Trim Size 6x9
List Price $26
Published December 2013
Sixteen centuries ago, the last chieftain of the Xiongnu sought to unite China by force. In Tongwan City, the warlord Helian Bobo orders that an impregnable city be built. This city will be the capital of an empire that unites China. Tongwancheng (unite all nations), or Tongwan City, would be built with thick outer walls made with white clay and powdered rice, giving the city the appearance of a giant ship. Helian stops at nothing to build his city and his empire, drafting 100,000 Xiongnu. Will Helian Bobo's Tongwancheng unite China under one ruler?
Meanwhile, another great man is quietly laying the groundwork for a nation. Kumarajiva is brought to the Chinese court to begin teaching the precepts of Buddhism. He embarks on a career of teaching, and of translating the basic sutras into Chinese. As his influence begins to spread and his fame grows, the seeds of a unified China are sown.
Twenty years ago, Gao Jianqun’s bestselling novel The Last Hun popularized ancient Chinese legend and renewed interest in early Chinese history and culture. In Tongwan City, Gao relates an epic saga of murder and compassion in the grassland kingdom of the ancient Chinese frontier, while telling a parallel story of knowledge blooming in the center of Chinese life. Gao weaves into this tale seminal themes of Chinese history and culture: the connection between the warlike Xiongnu and their cousins the Huns. And he tells of the Great Wall that was built to separate the Xiongnu from the Han Chinese, and the philosophy that ultimately united them.
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"One of the best books on Chinese history in decades."—San Francisco Book Review
"Readers interested in Chinese history and the Hun cavaliers can learn more about the turbulent 4th and 5th centuries in an English version of a Chinese novel to be published in November. Gao Jianqun, an author based in Xi’an, Shaanxi province, has made an impressive attempt to capture a long neglected part of history in his latest novel Tongwan City. The book features two legendary figures: Helian Bobo, last chieftain of the southern Xiongnu tribe, and Kumarajiva, a Buddhist master whose teaching and translation helped lay the foundation of the Mahayana School of Buddhism in China."—China Daily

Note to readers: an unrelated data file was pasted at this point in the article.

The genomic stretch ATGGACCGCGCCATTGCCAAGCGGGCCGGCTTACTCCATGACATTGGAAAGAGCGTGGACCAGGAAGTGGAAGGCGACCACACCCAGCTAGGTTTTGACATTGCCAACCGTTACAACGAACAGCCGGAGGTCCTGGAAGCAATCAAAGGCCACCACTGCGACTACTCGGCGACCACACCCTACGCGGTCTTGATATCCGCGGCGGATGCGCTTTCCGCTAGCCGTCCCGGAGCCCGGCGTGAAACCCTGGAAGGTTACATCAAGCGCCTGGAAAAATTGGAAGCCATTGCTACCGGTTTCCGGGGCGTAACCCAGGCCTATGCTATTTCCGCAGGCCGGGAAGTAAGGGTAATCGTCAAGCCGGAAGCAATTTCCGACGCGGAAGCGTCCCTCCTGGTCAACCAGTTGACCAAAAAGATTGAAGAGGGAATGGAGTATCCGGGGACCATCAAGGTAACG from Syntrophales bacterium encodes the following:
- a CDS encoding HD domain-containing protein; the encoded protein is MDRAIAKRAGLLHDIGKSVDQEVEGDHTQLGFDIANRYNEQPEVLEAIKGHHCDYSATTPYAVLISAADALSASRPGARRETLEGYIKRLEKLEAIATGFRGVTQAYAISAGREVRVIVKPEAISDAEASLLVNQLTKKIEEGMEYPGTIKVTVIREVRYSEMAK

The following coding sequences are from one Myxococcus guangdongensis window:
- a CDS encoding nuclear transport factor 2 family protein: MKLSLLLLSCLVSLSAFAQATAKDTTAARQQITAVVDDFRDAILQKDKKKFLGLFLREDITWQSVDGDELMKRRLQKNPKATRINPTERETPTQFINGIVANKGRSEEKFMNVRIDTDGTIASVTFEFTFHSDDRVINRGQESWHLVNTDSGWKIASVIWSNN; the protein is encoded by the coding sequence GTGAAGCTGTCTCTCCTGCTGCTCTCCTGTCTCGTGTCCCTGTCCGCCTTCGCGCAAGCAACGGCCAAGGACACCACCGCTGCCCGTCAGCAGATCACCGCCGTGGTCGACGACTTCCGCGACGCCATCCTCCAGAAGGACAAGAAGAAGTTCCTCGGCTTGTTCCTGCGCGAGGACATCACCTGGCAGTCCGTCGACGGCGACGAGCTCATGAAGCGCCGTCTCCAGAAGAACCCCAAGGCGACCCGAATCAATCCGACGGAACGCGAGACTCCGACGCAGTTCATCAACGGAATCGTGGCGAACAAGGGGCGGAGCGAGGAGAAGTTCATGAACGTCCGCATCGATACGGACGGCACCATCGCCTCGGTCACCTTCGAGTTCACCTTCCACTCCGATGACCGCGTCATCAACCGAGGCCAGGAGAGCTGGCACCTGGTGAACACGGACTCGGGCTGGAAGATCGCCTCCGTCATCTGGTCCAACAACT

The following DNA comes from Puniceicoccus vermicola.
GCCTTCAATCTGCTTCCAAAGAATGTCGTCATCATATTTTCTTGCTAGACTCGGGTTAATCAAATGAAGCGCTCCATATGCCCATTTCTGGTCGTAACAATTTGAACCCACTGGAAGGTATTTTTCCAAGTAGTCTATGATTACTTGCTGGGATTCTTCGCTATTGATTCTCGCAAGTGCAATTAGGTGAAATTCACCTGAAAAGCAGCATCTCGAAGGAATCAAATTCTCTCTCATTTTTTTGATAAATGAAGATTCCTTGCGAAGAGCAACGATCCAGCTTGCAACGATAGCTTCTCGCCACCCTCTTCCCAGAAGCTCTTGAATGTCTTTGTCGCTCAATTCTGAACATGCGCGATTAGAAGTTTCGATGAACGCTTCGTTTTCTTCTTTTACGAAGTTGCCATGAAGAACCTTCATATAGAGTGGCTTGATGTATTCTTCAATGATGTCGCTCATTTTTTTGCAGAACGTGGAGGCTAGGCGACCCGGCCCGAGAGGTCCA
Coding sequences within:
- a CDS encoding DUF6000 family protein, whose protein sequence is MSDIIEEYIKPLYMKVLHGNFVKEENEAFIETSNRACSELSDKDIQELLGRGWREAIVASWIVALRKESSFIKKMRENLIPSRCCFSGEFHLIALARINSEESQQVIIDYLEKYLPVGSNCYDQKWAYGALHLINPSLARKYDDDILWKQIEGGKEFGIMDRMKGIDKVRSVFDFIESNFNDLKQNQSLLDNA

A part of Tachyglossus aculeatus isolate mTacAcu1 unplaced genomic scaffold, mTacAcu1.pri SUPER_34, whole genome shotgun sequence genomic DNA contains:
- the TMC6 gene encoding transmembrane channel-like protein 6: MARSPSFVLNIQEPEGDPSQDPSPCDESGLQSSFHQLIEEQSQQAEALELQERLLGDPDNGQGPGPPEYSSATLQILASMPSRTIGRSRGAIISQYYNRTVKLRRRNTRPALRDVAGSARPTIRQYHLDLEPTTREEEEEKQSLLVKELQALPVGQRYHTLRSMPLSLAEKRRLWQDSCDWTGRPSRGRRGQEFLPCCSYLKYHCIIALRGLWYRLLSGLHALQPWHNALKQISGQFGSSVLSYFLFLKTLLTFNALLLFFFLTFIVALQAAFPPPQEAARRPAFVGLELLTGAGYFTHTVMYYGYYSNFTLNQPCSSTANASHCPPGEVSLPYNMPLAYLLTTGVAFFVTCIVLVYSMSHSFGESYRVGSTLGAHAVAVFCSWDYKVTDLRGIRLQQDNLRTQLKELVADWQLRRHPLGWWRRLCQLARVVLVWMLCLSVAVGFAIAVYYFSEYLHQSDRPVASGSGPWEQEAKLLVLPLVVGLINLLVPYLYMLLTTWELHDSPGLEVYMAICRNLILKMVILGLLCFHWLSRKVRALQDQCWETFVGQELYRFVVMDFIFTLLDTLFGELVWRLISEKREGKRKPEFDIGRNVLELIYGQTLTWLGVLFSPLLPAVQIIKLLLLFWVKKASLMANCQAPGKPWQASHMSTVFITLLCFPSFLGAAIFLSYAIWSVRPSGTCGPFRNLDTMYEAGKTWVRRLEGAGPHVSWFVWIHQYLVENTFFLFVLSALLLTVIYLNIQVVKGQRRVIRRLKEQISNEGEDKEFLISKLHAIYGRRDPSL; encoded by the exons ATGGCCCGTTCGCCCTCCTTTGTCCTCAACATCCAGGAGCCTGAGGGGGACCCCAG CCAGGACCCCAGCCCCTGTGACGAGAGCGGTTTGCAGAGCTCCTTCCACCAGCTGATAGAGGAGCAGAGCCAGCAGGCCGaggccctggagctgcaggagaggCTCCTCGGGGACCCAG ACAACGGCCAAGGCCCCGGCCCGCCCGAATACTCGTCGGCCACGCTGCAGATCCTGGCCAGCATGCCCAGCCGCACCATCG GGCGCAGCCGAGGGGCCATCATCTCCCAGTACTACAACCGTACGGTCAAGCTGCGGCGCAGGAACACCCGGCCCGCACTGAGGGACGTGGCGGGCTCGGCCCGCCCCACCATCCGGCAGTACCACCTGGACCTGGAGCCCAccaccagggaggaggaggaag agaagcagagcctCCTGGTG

"An exciting entryway into the complex and relatively obscure history of ancient China."—Publishers Weekly
"Helian Bobo’s story is a pretty gripping one: the young boy who is the lone survivor when his hometown is attacked and his close family-members all killed; the girl he meets while escaping (yes, there’s fairy-tale romance, too — though in her case, with a nice twist); his narrow escape from death at the hands of the relative he hopes will save him — and then his quick, impressive (and often cruel) rise to power."—Complete Review
About the Author:
Gao Jianqun was born in 1954, in Xi’an City in Western China. One of China’s finest novelists, he is the deputy chair of the China Federation of Literary and Art Circles. Gao has published more than ten books in China. His novelThe Last Xiongnu was a sensation in China, selling over one million copies. In 2011, The Last Xiongnu was adapted for Chinese television. In China he has been called the ‘last knight’ for defending romantic literature. Gao has announced that Tongwan City will be his last novel. To read an excerpt fromTongwan City, click here.